go ahead and give it to me
So matter. What's up with matter? Let's see... it's all around us and we are constantly interacting with it. We are it as a matter of fact. We chemistry folks like to break matter into specific groupings. It helps us understand it much better. That is a "science-y" thing to do, and were are being science-y in this class. So let's start.
First, matter is everything, solid, liquid, gas - those are the 3 common states of matter. You nerdy types will say "what about plasmas?" and I'll say, let's not go there. When was the last time you interacted with a plasma? Let's just acknowledge it and then move on - another class can deal with plasmas.
Pure Substances A pure substances is matter that is the same thoughout all the way down to a molecular level. The "down to the molecular level" is very important here. Every single piece of a pure substance has the exact same make up or chemical formula. Pure water is always H2O and never ever anything else. Pure oxygen gas is O2 - you're breathing it right now. And pure quartz is SiO2 (repeat) - I say repeat because that formula is repeated over and over in a solid crystalline lattice. Quartz is the primary component of sand. We chemists/scientists like to work with pure substances because we know exactly what we have and even have an exact formula to describe it.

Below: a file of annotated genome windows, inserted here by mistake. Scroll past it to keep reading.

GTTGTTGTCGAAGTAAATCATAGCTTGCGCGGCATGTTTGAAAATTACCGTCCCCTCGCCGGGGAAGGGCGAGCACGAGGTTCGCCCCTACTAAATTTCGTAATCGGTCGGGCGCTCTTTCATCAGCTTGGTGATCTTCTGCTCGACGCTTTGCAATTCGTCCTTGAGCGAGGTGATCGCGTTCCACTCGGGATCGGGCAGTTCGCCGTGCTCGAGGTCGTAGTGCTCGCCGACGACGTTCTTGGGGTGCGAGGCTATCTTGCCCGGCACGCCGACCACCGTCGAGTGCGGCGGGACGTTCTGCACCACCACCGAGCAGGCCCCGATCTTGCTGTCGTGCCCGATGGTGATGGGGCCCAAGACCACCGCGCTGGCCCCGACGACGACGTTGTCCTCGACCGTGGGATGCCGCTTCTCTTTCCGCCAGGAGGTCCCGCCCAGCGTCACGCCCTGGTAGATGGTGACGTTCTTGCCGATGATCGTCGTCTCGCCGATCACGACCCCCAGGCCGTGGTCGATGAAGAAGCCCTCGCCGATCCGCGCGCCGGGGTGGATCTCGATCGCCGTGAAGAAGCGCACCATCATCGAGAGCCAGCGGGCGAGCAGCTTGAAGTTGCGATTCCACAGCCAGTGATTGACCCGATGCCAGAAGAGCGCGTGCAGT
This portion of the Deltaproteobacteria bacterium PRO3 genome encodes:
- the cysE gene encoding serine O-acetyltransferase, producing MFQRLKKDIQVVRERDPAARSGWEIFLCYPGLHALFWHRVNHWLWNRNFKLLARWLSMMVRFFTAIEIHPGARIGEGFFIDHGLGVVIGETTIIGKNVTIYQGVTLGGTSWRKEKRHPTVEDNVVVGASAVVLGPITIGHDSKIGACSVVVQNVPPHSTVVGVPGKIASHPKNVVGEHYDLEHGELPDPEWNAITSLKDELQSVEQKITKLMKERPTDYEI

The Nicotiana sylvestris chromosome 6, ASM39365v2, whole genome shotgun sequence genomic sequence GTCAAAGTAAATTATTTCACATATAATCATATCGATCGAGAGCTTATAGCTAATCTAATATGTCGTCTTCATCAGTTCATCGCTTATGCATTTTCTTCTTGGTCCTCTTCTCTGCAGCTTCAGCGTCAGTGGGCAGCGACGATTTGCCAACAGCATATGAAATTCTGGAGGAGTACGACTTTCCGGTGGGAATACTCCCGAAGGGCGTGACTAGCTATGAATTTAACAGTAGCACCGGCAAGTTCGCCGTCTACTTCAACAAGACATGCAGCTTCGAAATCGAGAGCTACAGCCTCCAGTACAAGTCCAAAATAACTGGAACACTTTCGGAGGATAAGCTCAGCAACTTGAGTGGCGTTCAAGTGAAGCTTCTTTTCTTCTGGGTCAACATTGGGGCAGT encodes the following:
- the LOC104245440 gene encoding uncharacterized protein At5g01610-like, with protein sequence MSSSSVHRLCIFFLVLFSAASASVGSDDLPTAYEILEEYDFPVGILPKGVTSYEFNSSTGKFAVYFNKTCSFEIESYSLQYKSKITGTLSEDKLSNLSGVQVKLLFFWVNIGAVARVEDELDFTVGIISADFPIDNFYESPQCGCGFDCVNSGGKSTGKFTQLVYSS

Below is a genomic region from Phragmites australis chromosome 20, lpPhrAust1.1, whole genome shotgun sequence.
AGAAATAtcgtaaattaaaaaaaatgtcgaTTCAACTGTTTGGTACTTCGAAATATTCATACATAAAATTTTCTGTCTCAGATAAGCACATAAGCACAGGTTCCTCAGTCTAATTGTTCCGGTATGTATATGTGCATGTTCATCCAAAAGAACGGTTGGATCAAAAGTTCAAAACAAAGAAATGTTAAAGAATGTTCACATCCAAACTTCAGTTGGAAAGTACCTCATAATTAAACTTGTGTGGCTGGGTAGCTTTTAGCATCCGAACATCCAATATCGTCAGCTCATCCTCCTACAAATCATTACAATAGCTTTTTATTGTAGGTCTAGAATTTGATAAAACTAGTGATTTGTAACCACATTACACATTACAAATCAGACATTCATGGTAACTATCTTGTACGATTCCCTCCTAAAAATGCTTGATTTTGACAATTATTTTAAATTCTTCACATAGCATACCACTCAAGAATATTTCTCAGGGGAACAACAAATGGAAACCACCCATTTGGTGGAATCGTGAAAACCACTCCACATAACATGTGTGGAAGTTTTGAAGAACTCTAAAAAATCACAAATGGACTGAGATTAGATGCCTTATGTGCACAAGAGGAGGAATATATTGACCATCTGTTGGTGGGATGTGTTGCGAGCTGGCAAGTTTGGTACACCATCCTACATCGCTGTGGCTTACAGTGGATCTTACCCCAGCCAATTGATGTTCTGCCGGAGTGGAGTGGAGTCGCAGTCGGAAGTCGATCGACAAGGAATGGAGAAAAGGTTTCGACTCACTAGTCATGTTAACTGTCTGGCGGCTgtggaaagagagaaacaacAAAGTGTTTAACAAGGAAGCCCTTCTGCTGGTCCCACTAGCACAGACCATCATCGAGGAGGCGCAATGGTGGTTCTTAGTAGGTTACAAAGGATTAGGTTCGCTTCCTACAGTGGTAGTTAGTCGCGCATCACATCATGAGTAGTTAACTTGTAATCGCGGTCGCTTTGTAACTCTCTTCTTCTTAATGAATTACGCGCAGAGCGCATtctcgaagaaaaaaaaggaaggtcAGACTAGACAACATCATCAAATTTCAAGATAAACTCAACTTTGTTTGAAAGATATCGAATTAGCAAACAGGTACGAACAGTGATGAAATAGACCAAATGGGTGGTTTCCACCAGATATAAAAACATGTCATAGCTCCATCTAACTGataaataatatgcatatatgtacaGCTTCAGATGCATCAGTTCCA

Mixtures Anytime you combine two or more pure substances, you have a mixture. Most of the matter that we encounter here on earth is some form of mixture. Many mixtures are well defined and have names to go with them. Air is a mixture of gases that make up our atmosphere here on earth. Some mixtures sound like they'd be a pure substance but they are actually mixtures. For example, the metal called bronze is a mixture of primarily copper and a bit of tin, and possibly some other metals too...which illustrates my point to be made: Mixtures can have variable compositions. A little more of this, a little less of that... a dash of the other. Go nuts, mixtures are generally quite variable in their compositions. But remember, we chemists and science guy types can define that composition and make it exact. Mixtures are variable but also definable - remember that.